This has become an all-too-familiar sight for Boston Red Sox fans: Manager Ron Roenicke going to the mound to take the ball from another beleaguered pitcher. AP Photo/Frank Franklin II

Historically bad.

There is no other way to describe Boston Red Sox pitching one-third of the way into the season.

The Sox took the field at Yankee Stadium on Monday night with a seven-game losing streak and were giving up an average of nine runs a game during the skid. Sunday night marked the first time in a week the Sox held an opponent to fewer than eight runs. That stretch of six consecutive games was the longest run in franchise history.

On Saturday Nathan Eovaldi was unable to stop the damage. He’s the undisputed ace of the staff in 2020, but isn’t supposed to be. Chris Sale and Eduardo Rodriguez would be listed ahead of him in a normal season, making him a decent No. 3 man in the rotation.

As you know, this isn’t a normal year. Sale and E-Rod are gone for the season, and Boston’s lack of pitching depth has been exposed. Chris Mazza, who made the first big-league start of his career Sunday night, was already the 11th pitcher to start a game for the Sox this season.

According to Elias Sports Bureau, that ties the MLB record for most starters used by a team in its first 22 games. It’s been 62 years since the last time that happened.


“We need to play better,” Red Sox Chairman Tom Werner told me in a NESN interview over the weekend. “If you’re giving up eight runs a game you are not going to be competitive. We were hoping that some of our pitchers that we signed would perform a little bit better. I don’t want to give up on them. This is a short window, but nobody’s very pleased, including the players.”

The Sox had the worst record in the American League through three weeks of play, and are one of a few teams that will clearly be sellers heading into the MLB trade deadline – less than two weeks away. All eyes will be on Chaim Bloom as he oversees the baseball operations group in its first steps towards rebuilding a team that won a championship just 20 months ago.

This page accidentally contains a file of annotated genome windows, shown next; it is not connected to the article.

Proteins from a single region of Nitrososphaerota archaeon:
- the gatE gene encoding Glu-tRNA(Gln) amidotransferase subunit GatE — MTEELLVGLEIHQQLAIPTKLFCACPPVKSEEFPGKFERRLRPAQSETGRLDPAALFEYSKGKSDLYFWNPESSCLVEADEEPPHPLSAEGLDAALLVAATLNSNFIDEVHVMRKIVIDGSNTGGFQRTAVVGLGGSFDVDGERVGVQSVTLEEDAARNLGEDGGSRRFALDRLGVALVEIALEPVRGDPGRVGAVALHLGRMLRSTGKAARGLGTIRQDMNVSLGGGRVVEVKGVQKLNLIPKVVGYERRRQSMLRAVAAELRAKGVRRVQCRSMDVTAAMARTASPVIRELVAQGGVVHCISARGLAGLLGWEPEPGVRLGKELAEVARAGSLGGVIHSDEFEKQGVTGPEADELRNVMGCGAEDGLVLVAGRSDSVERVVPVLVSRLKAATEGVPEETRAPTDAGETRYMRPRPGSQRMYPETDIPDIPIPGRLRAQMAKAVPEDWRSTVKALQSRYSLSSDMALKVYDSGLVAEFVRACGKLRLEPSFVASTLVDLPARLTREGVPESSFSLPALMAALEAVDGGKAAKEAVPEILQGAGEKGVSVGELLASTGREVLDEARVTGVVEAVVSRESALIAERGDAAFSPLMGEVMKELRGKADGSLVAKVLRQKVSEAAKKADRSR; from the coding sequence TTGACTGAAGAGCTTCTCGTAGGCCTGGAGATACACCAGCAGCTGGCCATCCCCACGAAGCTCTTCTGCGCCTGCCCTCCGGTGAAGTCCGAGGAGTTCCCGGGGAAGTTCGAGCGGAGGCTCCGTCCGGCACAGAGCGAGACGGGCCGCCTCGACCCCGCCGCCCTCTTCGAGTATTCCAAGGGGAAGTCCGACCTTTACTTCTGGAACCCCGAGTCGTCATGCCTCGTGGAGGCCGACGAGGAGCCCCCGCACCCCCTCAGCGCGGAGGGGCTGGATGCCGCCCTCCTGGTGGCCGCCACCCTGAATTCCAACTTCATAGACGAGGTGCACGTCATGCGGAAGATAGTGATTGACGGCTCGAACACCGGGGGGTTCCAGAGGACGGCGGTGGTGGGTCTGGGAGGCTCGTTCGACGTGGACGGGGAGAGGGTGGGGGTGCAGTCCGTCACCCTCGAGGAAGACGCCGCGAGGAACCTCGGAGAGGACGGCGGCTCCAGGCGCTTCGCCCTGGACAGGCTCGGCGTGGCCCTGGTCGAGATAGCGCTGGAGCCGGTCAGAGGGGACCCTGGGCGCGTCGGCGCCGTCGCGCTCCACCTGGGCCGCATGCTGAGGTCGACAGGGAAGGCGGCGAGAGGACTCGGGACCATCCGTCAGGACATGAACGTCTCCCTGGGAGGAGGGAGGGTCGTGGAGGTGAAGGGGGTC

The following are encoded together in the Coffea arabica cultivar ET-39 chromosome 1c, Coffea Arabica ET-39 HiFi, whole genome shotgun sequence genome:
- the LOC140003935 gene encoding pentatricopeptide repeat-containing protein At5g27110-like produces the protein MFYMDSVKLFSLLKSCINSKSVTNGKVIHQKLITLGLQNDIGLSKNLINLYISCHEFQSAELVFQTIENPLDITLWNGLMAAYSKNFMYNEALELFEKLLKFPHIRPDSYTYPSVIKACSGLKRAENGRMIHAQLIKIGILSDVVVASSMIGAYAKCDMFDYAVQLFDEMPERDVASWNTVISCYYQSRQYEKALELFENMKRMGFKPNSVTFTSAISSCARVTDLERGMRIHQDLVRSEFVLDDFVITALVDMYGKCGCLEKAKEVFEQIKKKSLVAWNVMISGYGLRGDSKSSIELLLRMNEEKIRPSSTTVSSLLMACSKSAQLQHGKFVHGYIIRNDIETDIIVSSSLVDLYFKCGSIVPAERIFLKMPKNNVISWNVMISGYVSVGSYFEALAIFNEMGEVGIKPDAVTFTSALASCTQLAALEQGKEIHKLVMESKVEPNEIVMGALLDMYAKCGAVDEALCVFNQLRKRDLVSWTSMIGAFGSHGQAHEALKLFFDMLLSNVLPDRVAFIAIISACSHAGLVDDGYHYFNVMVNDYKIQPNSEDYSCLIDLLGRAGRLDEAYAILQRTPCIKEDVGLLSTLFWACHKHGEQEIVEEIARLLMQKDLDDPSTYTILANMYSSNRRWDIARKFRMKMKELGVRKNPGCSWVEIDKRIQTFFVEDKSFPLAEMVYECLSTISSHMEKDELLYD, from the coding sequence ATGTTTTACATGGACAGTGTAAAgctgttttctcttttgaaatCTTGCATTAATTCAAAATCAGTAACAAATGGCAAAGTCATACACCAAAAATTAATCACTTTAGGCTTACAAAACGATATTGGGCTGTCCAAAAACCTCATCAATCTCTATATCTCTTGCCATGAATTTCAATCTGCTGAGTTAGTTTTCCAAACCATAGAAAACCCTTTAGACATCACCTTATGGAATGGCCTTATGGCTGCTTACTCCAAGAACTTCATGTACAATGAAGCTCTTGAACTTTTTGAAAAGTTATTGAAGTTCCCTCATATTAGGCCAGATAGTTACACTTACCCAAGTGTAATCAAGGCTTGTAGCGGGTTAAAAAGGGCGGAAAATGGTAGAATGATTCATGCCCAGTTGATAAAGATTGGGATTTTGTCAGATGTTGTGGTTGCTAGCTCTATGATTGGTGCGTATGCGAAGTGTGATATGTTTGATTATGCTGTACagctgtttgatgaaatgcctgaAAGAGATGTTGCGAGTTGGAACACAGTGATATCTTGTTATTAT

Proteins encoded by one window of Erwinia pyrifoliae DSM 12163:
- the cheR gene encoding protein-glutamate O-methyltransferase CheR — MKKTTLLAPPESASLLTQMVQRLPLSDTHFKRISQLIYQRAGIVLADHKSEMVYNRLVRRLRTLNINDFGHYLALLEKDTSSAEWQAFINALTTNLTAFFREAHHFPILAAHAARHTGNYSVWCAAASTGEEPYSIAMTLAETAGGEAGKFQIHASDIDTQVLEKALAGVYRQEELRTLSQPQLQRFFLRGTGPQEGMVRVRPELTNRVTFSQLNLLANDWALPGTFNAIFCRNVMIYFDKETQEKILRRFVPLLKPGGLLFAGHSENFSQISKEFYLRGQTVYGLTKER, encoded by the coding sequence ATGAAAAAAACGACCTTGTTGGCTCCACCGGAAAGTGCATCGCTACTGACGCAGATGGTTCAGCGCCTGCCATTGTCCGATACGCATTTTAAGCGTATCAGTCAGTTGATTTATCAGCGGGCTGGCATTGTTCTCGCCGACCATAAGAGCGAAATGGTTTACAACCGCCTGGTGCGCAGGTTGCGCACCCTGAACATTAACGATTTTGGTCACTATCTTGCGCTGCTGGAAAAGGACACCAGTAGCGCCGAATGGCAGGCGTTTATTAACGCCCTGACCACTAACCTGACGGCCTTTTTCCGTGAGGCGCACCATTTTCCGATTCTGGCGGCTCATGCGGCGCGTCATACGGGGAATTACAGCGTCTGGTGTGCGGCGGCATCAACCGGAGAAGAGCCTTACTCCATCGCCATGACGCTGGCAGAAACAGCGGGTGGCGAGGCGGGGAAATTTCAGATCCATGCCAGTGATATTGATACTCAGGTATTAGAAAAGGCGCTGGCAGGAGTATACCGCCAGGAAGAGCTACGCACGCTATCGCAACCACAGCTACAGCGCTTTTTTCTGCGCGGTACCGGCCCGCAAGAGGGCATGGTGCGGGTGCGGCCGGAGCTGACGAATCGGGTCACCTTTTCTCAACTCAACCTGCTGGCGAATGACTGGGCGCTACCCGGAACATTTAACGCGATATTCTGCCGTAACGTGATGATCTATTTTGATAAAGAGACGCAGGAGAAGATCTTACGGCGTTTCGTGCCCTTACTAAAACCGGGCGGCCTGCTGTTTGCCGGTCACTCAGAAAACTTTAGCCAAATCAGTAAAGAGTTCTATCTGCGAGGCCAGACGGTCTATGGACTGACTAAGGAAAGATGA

The rebuilding really began in February when Bloom traded 2018 MVP Mookie Betts and David Price to the Dodgers for Alex Verdugo and two prospects. The bad news is none of the players who came back in return for Betts were pitchers.

The good news going forward is that there should be a plethora of teams looking to add to their chances of winning a championship. Almost everyone is in the hunt, thanks to an expanded playoff pool.

The Red Sox are not. They are just looking for any glimmer of hope from the pitchers they are auditioning at a record pace. None of the 12 pitchers making their first appearances for Boston this year are blue-chippers. Most were released by other teams and are trying to find a landing spot to stay in the league.

That’ll change when Darwinzon Hernandez returns to Boston later this season.  He would’ve been a late-inning reliever when the season began but tested positive for COVID-19, along with fellow lefty Josh Taylor.


Taylor will be joining the team soon, possibly this week. Hernandez is being held back as he tries to stretch out to become a starter. He threw 2 1/3 scoreless innings in a simulated game at the team’s alternate training facility in Pawtucket, Rhode Island, on Sunday.

Hernandez is just 23 years old and was signed by Boston as an international free agent in 2013. He has a career ERA of 3.50 and was primarily a starter until last year. That’s when the Red Sox moved him into the bullpen as a way to get him to the majors quicker.

The team’s priorities have changed. They clearly need starting pitching, and a true prospect like Hernandez could give us something to look forward to in the years to come.

Which is what the 2020 season has quickly become. It is a low point for a franchise that expects to be competitive every year, and has its work cut out for it if wants to get back to that point in the not-too-different future.

Tom Caron is a studio host for Red Sox broadcasts on NESN. His column runs on Tuesdays in the Portland Press Herald.

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